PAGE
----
Health, safety and welfare are all essential considerations for ADA’s members, especially those working and operating near water. There are diverse and detailed safety regulations which should be incorporated into the planning, design, construction and delivery of our members’ work.
This page provides links to the essential information our members need and some useful documents developed by ADA and our members.
The primary legislation covering safety for authorities and businesses is the Health & Safety at Work Act 1974 (Section 3 relates specifically to visitors & contractors). The Health and Safety Executive (HSE), with local authorities (and other enforcing authorities) is responsible for enforcing the Act and a number of other acts and statutory instruments relevant to the working environment. Information can be found at www.hse.gov.uk.
There is a range of organisations specialising in public safety consultancy and some specialise in water safety.
Under the Construction Design and Management (CDM) Regulations 2015 specific legal duties are placed on designers of construction projects. These include designing with consideration to constructing, maintaining and dismantling safely.
Risk Assessment is a key element to providing a safe environment. The safety of people at a site or during an operation is a fundamental aspect of the design or planning process. A risk assessment, at the design stage, of the proposed activities will highlight features to be designed into the scheme. These could extend to, for example, pontoon lay-out and sizes, lighting, access to facilities, service provision to boats, segregation of car parking, provision of life saving equipment, storage of hazardous substances etc.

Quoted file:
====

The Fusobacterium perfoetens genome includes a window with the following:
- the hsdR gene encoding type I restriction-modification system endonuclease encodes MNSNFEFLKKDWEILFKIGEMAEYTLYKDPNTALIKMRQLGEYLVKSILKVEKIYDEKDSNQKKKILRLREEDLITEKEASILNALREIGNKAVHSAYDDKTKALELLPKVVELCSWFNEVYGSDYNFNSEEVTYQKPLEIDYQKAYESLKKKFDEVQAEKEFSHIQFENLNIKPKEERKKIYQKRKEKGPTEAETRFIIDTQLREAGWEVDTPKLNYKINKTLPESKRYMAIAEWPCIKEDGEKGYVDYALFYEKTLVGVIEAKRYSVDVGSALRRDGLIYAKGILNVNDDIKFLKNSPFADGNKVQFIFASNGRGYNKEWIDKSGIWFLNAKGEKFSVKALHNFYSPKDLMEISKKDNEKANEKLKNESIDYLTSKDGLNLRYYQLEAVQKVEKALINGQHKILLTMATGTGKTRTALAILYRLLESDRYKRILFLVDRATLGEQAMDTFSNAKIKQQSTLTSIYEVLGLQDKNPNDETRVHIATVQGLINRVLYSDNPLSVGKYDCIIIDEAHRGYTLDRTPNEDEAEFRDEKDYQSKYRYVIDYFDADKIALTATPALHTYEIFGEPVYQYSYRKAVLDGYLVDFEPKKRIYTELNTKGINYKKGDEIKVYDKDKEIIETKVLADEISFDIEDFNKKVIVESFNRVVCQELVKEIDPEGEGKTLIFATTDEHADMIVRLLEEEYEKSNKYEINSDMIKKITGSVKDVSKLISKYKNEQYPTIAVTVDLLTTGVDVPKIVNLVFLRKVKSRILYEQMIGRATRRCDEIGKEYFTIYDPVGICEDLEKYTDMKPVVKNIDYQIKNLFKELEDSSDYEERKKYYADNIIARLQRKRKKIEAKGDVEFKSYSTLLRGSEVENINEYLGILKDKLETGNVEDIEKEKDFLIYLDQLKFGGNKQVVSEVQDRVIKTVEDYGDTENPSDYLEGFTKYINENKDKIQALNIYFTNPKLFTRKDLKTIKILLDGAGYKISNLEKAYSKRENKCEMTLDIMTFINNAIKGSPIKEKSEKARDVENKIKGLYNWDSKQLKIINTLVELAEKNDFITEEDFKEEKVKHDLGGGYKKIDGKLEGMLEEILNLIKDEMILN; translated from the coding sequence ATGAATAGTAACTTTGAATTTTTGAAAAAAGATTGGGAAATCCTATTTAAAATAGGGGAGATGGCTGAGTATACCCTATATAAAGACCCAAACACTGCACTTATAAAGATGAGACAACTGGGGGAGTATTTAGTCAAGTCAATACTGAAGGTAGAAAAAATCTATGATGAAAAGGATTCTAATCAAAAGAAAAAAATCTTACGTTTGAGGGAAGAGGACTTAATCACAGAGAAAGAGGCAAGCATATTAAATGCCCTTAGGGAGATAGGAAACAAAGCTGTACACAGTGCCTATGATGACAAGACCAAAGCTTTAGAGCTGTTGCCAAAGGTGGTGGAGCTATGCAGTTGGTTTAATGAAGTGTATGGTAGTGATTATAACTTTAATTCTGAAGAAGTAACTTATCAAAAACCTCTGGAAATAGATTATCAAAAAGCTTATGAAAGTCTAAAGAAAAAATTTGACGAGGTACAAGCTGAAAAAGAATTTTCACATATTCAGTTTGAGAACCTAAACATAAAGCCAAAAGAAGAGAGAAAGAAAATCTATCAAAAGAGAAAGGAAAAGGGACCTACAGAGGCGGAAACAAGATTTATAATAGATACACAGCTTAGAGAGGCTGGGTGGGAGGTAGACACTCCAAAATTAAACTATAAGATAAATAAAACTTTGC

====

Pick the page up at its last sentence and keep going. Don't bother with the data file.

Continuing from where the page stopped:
Many water management operations take place remotely and require the use of plant equipment such as excavators. The Construction Plant-Hire Association has some useful guidance on operating plant machinery safety.
Operators’ responsibilities extend to everyone on the site including contractors, casual visitors, general public and staff in the workplace. The safety of those with disabilities and people by water are equally important considerations.
Once a site is built and operational, there should be a clear safety policy and appropriate operating procedures (including inspection and maintenance) informed by regular risk assessment.
Serious consideration must be given to water safety. The provision of life saving equipment alone may not necessarily discharge your legal duties. Issues such as slip resistant surfaces on pontoons and walkways adjacent to the water, demarcation of edges (e.g. contrasting colours & tactile surfaces), height of freeboard, the provision of a means of escape and a method of preserving life whilst waiting to be rescued must all be considered.
RoSPA (Royal Society for the Prevention of Accidents) have a dedicated water safety section and you can engage their consultants to carry out water safety audits which include reports with advice on risk assessments and operating procedures.
The National Water Safety Forum (NWSF) is a useful source of information for operators and includes resources and good practice.
Staff are the greatest asset of any organisations and statistics tell us that one in four people will suffer from a mental health concern in any given year, so it’s an important issue for employers and individuals.
All of us have mental health in the same way as we all have physical health and our mental health changes over time in the same way as our physical health does. Creating a positive working environment and being able to support team members struggling with mental health issues are key aspects of a good workplace.
Safety, Health, Environment and Wellbeing Code of Practice (SHEW CoP) published by the Environment Agency. Version 3. May 2018.